This is pretty important, get them involved getting some potty training / toilet training kit, pants, easy to use trousers or shorts, maybe even a toilet seat or potty. Whatever you feel happy to do, let them have some choice and get excited about it. This only needs to be a week or so before, don’t go too early or it will loose its appeal.
Introduce with simple info
It’s important to explain what is going to happen and what you are asking for and what they want. Make it sound fun, a new exciting step, again give choice, we had a toilet seat and potty. He used both but really went for the toilet and hasn’t looked back. On the day or two before, countdown on a calendar how long until the exciting start date.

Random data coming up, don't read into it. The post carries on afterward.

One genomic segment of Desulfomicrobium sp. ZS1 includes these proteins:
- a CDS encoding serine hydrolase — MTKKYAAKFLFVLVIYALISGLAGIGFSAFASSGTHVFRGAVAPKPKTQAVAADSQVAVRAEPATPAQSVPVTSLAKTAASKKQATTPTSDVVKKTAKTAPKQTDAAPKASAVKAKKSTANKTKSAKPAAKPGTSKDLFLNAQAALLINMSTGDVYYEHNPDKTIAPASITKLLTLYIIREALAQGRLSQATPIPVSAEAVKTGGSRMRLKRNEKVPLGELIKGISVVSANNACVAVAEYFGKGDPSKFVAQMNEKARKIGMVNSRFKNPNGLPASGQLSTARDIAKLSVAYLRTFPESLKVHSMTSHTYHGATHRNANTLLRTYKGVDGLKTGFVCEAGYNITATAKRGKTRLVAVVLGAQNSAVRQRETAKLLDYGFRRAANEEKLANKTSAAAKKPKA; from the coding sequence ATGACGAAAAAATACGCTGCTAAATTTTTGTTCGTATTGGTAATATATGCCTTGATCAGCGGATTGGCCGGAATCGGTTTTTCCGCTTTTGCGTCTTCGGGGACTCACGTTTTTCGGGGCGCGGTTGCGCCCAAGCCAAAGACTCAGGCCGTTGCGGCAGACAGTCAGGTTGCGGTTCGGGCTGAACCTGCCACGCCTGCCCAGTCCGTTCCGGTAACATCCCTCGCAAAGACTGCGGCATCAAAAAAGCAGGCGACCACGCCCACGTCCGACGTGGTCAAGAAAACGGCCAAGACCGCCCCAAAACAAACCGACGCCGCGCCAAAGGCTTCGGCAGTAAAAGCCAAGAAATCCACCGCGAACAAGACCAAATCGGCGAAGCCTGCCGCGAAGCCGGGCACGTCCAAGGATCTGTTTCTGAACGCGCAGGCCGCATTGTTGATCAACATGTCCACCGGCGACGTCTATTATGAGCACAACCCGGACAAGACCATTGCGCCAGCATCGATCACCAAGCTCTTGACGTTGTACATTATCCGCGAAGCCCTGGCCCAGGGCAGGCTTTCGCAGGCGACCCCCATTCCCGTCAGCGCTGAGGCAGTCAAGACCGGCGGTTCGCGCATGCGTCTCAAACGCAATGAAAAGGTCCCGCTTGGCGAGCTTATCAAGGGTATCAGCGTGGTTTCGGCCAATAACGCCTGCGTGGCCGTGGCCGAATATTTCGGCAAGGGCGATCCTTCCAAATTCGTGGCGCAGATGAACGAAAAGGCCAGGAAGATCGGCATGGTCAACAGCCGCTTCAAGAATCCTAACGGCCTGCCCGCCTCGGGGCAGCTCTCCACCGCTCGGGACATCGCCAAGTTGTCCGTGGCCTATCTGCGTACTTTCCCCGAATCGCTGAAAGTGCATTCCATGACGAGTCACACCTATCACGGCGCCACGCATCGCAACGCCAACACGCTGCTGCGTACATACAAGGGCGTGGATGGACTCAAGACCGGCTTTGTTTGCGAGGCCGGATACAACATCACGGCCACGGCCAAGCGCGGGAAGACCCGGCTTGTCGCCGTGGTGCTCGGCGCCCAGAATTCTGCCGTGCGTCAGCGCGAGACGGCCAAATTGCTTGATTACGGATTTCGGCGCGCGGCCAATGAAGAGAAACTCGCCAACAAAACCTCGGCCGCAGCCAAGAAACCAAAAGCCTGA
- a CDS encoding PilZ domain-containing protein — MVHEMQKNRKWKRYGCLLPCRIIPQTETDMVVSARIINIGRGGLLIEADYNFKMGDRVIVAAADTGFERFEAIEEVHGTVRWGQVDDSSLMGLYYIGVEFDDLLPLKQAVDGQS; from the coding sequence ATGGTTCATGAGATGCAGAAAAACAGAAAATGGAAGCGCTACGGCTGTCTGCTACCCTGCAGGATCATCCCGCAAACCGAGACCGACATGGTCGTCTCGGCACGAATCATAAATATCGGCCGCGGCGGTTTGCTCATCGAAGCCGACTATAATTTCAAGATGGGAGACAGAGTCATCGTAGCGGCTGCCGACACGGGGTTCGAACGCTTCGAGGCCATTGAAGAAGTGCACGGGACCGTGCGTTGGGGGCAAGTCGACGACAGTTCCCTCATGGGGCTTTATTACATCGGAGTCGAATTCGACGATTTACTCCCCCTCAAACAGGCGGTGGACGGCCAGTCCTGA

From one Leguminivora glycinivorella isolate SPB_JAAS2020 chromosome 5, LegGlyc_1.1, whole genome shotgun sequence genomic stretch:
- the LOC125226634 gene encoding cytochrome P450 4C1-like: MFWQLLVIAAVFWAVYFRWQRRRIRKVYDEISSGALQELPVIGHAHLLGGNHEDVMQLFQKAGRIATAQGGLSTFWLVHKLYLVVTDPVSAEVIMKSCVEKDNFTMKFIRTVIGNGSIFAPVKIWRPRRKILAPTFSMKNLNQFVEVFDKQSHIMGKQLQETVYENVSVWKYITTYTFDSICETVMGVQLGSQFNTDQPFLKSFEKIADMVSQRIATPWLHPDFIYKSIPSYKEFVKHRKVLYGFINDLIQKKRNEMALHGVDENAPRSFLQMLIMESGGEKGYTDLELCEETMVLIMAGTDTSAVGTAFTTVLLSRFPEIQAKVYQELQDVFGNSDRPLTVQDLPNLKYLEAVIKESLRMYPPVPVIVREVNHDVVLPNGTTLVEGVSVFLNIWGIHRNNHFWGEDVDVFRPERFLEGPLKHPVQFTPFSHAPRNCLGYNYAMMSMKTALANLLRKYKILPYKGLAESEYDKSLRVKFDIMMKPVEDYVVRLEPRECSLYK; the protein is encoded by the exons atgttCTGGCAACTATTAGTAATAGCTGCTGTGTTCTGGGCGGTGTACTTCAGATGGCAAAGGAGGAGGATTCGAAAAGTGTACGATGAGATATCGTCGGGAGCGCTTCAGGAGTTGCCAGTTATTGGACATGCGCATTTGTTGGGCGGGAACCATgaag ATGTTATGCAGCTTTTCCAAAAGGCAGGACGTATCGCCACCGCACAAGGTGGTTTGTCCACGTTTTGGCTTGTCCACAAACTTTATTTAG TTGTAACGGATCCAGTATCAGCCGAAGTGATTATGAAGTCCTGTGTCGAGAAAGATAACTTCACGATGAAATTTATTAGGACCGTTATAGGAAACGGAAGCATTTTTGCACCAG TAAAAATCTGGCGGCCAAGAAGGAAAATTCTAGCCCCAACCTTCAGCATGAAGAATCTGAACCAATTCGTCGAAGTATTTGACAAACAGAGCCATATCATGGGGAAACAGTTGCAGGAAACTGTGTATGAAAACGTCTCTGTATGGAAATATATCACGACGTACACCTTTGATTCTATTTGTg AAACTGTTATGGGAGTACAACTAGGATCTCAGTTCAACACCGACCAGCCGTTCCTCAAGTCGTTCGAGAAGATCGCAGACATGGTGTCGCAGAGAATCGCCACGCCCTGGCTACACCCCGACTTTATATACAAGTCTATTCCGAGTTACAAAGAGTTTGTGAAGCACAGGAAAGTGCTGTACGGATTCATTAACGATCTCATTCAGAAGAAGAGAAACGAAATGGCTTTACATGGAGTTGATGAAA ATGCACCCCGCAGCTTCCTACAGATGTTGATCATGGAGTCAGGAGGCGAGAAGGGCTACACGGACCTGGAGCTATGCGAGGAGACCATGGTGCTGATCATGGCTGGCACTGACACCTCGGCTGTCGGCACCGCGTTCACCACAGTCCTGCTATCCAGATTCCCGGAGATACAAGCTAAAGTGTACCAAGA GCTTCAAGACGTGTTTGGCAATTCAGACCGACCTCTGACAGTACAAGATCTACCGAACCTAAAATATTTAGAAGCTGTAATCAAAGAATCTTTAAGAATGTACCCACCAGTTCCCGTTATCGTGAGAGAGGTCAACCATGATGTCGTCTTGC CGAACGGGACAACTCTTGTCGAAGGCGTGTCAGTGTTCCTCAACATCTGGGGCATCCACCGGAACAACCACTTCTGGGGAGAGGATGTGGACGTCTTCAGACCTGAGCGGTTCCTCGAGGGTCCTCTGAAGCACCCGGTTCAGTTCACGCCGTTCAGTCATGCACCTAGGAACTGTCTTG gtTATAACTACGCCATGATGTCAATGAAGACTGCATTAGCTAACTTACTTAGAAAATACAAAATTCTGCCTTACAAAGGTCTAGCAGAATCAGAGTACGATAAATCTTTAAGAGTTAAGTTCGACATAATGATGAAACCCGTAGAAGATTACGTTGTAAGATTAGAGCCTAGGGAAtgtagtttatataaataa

No treats or bribes
I know this one goes against the grain, so many charts with stickers or treats for making it to the loo or potty, but it’s actually not that helpful. It gives the idea that this requires external motivation. Instead you can talk about how it might feel to make it to the toilet. When they do make it on time, or even part way, commentate on it “I see you made it to get all of the wee in the toilet”, “most of the poo went in the toilet that time”. Try to remove your judgement, quite often they will respond with how they feel about it, which is what you are looking for.
I know as a parent or guardian, the idea of shaming a child is horrible, but being cross about accidents, or making it a big negative, will shame your little person. So again stick with the facts. “You didn’t get to the toilet this time, let’s try again next time”. You can (if appropriate) even get them to help tidy up.
No going back